|From:||Lenny Siegel <firstname.lastname@example.org>|
|Date:||23 Sep 2002 18:44:24 -0000|
|Subject:||[CPEO-BIF] Summary of Proposed Grant Guidelines|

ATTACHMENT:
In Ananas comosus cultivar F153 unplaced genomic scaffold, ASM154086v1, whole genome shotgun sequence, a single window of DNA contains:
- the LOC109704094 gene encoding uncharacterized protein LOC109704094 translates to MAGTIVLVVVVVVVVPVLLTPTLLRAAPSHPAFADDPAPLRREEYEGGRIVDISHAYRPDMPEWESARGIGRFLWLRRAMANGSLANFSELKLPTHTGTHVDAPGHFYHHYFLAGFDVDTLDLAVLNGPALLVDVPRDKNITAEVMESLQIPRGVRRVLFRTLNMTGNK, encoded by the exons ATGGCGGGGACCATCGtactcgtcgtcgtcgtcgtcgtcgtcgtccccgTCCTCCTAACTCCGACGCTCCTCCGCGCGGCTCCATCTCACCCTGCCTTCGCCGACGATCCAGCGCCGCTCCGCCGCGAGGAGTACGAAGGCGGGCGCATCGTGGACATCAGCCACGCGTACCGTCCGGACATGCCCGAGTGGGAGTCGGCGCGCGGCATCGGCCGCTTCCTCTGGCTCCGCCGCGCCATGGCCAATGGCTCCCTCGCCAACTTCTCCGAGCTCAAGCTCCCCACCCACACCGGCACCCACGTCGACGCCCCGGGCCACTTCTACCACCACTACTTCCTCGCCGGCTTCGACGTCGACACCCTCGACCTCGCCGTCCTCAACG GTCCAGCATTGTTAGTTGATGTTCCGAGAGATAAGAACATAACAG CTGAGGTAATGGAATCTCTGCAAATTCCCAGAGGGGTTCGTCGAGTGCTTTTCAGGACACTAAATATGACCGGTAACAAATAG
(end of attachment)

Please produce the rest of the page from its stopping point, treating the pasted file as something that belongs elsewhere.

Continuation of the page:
Last week we announced the availability of U.S. EPA's "Proposed Guidelines for Brownfields Assessment, Revolving Loan Fund, and Cleanup Grants" at http://www.epa.gov/brownfields/pdf/0902jt0.pdf. EPA is taking comments on the proposed guidelines through Thursday (September 26, 2002), when it is holding two public meetings on the subject at it DC headquarters. EPA plans to finalize the Guidelines in October, but I believe that in its current form the document provides a road map that potential applications should be prepared to follow, given the November 27, 2002 proposed deadline for the submission of Initial Proposals. This message contains my summary of key provisions of the draft, as well as brief CPEO comments on the Community Involvement criterion for Final Proposals. Lenny *** The Proposed Guidelines appear to implement, in a fair, comprehensive, and clear manner, the Brownfields Law enacted in January, 2002. The document also draws upon EPA's several years of experience in providing Brownfields cooperate agreements. As the title of the document states, it covers grants for assessment (modeled after the original pilots), revolving loans, and direct cleanup. Grants for training, conferences, and research will be addressed separately. Potential grant recipients include local governments, tribes, and states. As provided by the legislation, nonprofit organizations, including universities, are eligible to apply for funds to clean property that they own. For the first time, low-risk petroleum sites - essentially those not be funded through other programs - may be addressed with Brownfields funding. In fact, one quarter of the assessment funds have been set aside for petroleum sites. Assessment Grant applicants may request up to $200,000 to address hazardous substance sites plus another $200,000 to address petroleum sites. With a waiver those amounts may rise to $350,000 each. Applicants may seek up to $1,000,000 each for Revolving Loan Fund grants, and eligible entities may pool their funds. Petroleum sites may be addressed with these funds. Recipients must match EPA funds with a 20% cost share in the form of money, labor, material, or services. Applicants may request Cleanup Grants of up to $200,000 per property, for up to five sites each. As with the revolving loan fund, they must provide a 20% cost share. EPA proposes a two-step competitive selection process, covering all three programs. Applicants are to submit Initial Proposals by November 27, 2002. Eligible applicants may apply for all three programs at once. Regional panels will first evaluate the proposals against relatively simple threshold criteria such as applicant eligibility and community notification. For assessment and cleanup grants, the applicant should describe the contamination and the relationship of the applicant to the property. For assessment grants, if the applicant has not identified specific sites, it must describe its site selection process. Applications that satisfy the threshold criteria will then be ranked by the Regional panels. Panels will award up to 40 points for Community Need, 40 Points for Leveraging of Additional Resources, and 20 points for Ability to Manage Grants. In addition, Revolving Loan Program applicants may receive up to 40 points for describing the Target Market for Loans and Subgrants. I consider the Community Need ranking especially important. Congress made it clear that public funds are not simply being provided to enable commercial property deals, but also to serve the public interest. The proposed criterion for Community Need, for all three programs, reads: "1. Provide a detailed description of the target community that the project(s) will benefit. Include demographic information and indicators, such as the poverty rate, unemployment rate, special community situations (e.g., population size), or other environmental justice factors that support community need relating directly to this project (e.g., low-income and/or minority communities; sensitive populations, such as children and pregnant women; or communities disproportionately impacted by environmental factors). "2. Characterize the impact of brownfields on your community (or communities) by describing the extent of brownfields (e.g., size, number, location) and the economic, health, and/or environmental impacts of the brownfields." For each program and region, those applicants ranking highest will be invited to submit Final Proposals by March 5, 2003. (The guidelines don't appear to promise that EPA will send out invitation by any specific date.) Awards "will be made by EPA senior management based upon the evaluation and ranking of Final Proposals by National Evaluation Panels." In selecting grantees, EPA may consider other factors, such as geographic distribution. Proposals under all three programs will be ranked under the following criteria: * Sustainable Reuse of Brownfields/Development Potential (15 points). This criterion goes beyond economic development metrics, such as jobs, investment, and tax base, to include the applicant's vision for "preventing the creation of future brownfields." * Reduction of Threats to Human Health and the Environment (20 points). This criterion includes a description of sensitive populations and plans for coordination with the local public health department. * Reuse of Existing Infrastructure (15 points). * Greenspace/Open Space (15 points). This criterion acknowledges the growing realization, among most stakeholders, that economic growth (on brownfield properties) is not the sole goal of Brownfields revitalization. * Community Involvement (20 points). Applicants are asked to explain how the local community was engaged in the development of the proposal, and EPA warns that it may conduct "reference checks" with listed community contacts. Applicants are also asked to discuss their plans for involving the community in cleanup decisions and reuse planning, and to describe their plans for communicating project progress - including the use of indigenous languages. In addition, Revolving Loan Program applicants will be asked to submit a Business Plan worth up to 20 points. Appendix 3 of the Proposed Guidelines clarifies the eligibility of properties for funding under the three programs. It provides a detailed explanation of which petroleum-contaminated sites are now covered. Mine-scarred lands, for both coal and other mines, are also now covered, as are properties, including residences, contaminated by former illegal drug laboratories. In general, properties funded under other federal cleanup programs are still not eligible for Brownfields funding. "Superfund" National Priorities List sites and federal facilities remain excluded. However, privately owned sites part of the Defense Department's Formerly Used Defense Sites (FUDS) program and the Energy Department's Formerly Used Sites Remedial Action Program (FUSRAP) may be eligible. In those cases, "the eligibility for brownfields funding does not alter a private owner's ability to cost recover from the federal government in cases where the previous federal government owner remains liable for environmental damages." *** CPEO believes that EPA has done an excellent job of creating a transparent process for selecting grantees under the three Brownfields programs covered by the proposed guidelines. We believe, however, that the Community Involvement sections' Final Proposal Criteria could be strengthened by stating that it is EPA's intent that community involvement in Brownfields projects be "early, often, and continuing." Based upon reports from community groups in some localities, community feedback should go beyond EPA's use of reference checks during the proposal submission process. EPA should be prepared to determine whether the community involvement plans and promises included in the proposals are in fact implemented. -- Lenny Siegel Director, Center for Public Environmental Oversight c/o PSC, 278-A Hope St., Mountain View, CA 94041 Voice: 650/961-8918 or 650/969-1545 Fax: 650/961-8918 <email@example.com> http://www.cpeo.org ~~~~~~~~~~~~~~~~~~~~~~~~~~~~~~~~~~~~~~~~~~~~~~~~~~ To read CPEO's archived Brownfields messages visit http://www.cpeo.org/lists/brownfields If this email has been forwarded to you and you'd like to subscribe, please send a message to firstname.lastname@example.org ~~~~~~~~~~~~~~~~~~~~~~~~~~~~~~~~~~~~~~~~~~~~~~~~~~ ==^================================================================ This email was sent to: email@example.com EASY UNSUBSCRIBE click here: http://igc.topica.com/u/?aVxieR.a3Z0sy Or send an email to: firstname.lastname@example.org T O P I C A -- Register now to manage your mail! http://www.topica.com/partner/tag02/register ==^================================================================